Wednesday, April 14, 2010

Are We Experiencing the End of Today's GOP?

"The country is so given up to the spirit of party, that not to follow blindfold the one or the other is an inexpiable offence." So wrote John Quincey Adams about 1803. The country was in the throes of extreme partisanship between the Federalists, led by Hamilton and the Republicans, led by Jefferson. The partisanship was about to come to an end, however.

Jefferson, the strict constructionist, was about to step away from his long held constitutional views to make a move that would bring down the Federalist Party. A typical Virginia planter, he was always on the lookout for more land, and the lands west of the Mississippi beckoned. His scientific and geographical interests also came into play as he wondered what those mysterious lands held. Like others of his day, he felt that there might be mammoths still roams the western lands. Then there was, of course, the desire to find a water route to the Pacific.

Jefferson engaged his younger friend and neighbor, Meriwether Lewis to begin planning an exploratory trip though the west. In the midst of planning an unexpected wind blew Jefferson's way in the form of an offer to sell what became known as the Louisiana Purchase to the United States. Jefferson was ecstatic. The Federalists were not. Like the modern day Republicans, they immediately opposed something that was ultimately for the good of the country and its people. Unfortunately for the Federalists, the American people did not agree with them.

A couple of weeks ago the president signed into law a comprehensive health care reform plan. The Republicans, as we all know, vehemently opposed the plan along with those least likely to benefit from it, the health care and insurance industries. Although, as we know, the reform bill included the Republican idea to have mandatory health care. Mitt Romney proposed it in MA and Scott Brown voted for it. It may very well be that the Republicans have ultimately sounded their own death knell. It may also be that they have suddenly realized that. In the last few days Republicans seem to have begun to distance themselves from Sarah Palin and her anti-health reform Teabaggers, the openly racist and extreme wing of the Republican Party.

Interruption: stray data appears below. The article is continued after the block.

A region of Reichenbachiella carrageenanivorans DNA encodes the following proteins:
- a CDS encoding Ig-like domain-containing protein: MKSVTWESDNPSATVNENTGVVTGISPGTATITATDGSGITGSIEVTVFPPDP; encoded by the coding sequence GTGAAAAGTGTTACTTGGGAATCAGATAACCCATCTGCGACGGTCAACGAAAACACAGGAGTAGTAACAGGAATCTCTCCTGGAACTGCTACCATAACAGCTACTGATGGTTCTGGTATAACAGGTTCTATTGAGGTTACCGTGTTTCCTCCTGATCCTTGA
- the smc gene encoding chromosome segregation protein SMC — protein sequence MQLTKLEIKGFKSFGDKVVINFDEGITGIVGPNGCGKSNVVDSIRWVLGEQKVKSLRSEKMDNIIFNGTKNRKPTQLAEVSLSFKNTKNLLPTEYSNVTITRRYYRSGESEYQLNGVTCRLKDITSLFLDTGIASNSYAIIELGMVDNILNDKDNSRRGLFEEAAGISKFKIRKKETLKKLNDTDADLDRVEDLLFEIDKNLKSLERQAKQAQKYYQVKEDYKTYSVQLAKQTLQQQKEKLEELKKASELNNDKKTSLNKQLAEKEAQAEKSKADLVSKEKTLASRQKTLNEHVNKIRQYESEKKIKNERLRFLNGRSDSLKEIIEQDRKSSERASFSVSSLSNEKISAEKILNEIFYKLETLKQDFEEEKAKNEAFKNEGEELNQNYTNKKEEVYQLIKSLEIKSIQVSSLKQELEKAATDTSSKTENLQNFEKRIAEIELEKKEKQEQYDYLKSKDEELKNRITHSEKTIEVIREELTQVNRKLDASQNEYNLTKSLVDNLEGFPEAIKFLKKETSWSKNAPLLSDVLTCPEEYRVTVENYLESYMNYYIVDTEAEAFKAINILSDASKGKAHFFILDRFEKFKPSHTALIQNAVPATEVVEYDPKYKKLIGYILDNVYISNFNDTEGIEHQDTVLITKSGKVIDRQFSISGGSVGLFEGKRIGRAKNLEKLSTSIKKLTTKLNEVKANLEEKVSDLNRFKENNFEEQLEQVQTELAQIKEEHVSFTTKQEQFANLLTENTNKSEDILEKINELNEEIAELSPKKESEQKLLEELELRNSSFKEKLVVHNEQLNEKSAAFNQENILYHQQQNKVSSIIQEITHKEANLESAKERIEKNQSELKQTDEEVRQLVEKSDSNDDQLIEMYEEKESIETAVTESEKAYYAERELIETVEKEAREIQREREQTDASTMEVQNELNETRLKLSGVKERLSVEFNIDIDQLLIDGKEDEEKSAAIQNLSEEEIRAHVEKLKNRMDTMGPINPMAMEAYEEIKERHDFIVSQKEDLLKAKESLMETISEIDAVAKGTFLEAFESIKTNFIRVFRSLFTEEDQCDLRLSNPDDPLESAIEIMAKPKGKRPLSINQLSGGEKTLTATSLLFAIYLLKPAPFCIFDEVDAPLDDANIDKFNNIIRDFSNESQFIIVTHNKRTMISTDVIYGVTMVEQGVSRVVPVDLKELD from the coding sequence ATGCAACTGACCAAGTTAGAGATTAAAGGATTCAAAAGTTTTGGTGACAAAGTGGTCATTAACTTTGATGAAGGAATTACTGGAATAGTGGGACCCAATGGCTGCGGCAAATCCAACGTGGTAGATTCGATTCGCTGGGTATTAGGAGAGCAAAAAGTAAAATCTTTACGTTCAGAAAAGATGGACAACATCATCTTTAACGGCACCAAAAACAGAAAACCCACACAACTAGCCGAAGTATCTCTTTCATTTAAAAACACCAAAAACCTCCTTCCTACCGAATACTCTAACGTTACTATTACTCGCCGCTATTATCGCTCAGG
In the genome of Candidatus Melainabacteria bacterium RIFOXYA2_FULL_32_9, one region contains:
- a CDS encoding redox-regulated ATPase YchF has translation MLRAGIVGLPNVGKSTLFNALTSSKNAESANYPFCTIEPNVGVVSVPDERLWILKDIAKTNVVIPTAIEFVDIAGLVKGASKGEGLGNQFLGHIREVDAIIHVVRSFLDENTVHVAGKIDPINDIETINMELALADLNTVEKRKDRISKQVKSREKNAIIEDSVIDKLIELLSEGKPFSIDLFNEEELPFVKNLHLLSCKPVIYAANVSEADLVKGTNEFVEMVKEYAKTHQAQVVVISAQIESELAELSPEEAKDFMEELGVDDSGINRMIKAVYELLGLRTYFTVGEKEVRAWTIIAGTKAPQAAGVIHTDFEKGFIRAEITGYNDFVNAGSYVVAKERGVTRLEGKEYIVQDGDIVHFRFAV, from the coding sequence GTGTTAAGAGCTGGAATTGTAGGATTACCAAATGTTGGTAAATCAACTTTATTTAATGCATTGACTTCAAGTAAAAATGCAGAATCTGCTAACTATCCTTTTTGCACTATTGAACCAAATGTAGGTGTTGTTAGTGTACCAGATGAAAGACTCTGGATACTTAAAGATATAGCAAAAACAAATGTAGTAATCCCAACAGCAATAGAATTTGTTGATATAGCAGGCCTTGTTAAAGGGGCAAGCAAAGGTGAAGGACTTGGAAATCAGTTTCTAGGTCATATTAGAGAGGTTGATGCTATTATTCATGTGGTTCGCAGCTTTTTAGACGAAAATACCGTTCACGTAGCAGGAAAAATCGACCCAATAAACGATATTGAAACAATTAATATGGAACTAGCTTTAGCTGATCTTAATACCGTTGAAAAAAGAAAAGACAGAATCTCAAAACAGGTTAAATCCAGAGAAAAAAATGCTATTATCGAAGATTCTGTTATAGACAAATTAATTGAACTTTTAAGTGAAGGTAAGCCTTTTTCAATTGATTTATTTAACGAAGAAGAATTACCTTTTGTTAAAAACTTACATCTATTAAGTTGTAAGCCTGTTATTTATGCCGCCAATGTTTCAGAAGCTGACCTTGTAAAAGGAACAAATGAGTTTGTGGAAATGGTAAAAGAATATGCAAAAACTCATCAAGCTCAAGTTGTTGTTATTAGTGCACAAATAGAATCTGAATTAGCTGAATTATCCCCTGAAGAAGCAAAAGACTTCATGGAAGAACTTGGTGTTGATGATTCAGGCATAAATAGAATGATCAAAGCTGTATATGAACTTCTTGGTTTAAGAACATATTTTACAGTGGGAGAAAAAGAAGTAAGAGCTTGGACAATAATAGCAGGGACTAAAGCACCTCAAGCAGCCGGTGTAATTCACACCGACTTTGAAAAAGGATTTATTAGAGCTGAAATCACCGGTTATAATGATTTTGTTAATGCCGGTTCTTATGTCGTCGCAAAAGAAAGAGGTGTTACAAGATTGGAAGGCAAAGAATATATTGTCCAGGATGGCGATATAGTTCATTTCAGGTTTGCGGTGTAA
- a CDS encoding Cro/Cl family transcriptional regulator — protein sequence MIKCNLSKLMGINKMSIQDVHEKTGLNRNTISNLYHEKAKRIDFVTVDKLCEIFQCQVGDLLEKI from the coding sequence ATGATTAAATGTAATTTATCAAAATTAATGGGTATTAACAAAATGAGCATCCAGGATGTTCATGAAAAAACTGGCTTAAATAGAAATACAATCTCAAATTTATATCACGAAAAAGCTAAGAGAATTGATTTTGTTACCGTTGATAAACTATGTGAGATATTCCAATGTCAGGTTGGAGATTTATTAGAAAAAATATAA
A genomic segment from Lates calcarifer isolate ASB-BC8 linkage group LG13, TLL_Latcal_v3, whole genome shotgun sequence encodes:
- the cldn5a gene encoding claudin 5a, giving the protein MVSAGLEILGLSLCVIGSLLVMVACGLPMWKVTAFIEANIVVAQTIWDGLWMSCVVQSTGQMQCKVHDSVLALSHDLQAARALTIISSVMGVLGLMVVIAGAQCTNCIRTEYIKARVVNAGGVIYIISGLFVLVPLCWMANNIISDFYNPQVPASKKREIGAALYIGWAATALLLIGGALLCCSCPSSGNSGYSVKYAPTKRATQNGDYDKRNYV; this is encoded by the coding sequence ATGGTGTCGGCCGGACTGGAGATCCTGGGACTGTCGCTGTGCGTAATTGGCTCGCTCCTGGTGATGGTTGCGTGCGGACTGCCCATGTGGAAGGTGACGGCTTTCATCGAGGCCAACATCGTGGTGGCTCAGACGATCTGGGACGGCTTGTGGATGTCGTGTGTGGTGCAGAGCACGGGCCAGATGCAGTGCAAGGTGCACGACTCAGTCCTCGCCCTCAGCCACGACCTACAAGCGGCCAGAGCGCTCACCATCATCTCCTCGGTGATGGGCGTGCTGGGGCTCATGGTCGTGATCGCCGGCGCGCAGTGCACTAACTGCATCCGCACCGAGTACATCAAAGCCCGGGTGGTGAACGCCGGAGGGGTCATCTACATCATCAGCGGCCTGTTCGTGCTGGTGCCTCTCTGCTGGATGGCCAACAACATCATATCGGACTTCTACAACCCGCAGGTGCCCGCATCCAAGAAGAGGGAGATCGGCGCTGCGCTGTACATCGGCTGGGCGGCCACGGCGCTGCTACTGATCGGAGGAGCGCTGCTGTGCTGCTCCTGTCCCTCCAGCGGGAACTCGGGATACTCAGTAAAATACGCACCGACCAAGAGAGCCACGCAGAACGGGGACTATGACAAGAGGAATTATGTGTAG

The Republicans vehemently opposed Medicare at its inception. Now of course, everyone looks forward to the day when their medicare kicks in, especially those with expensive and poor health insurance coverage. There are millions in this country today without health care. Do the Republicans really think that these people are going to vote them into office, if there is a chance that they may have affordable health insurance soon? Of course not. My guess is that the Republicans may have a surprise awaiting them in a few months. They may very well find themselves fighting for their political lives in many states around the country.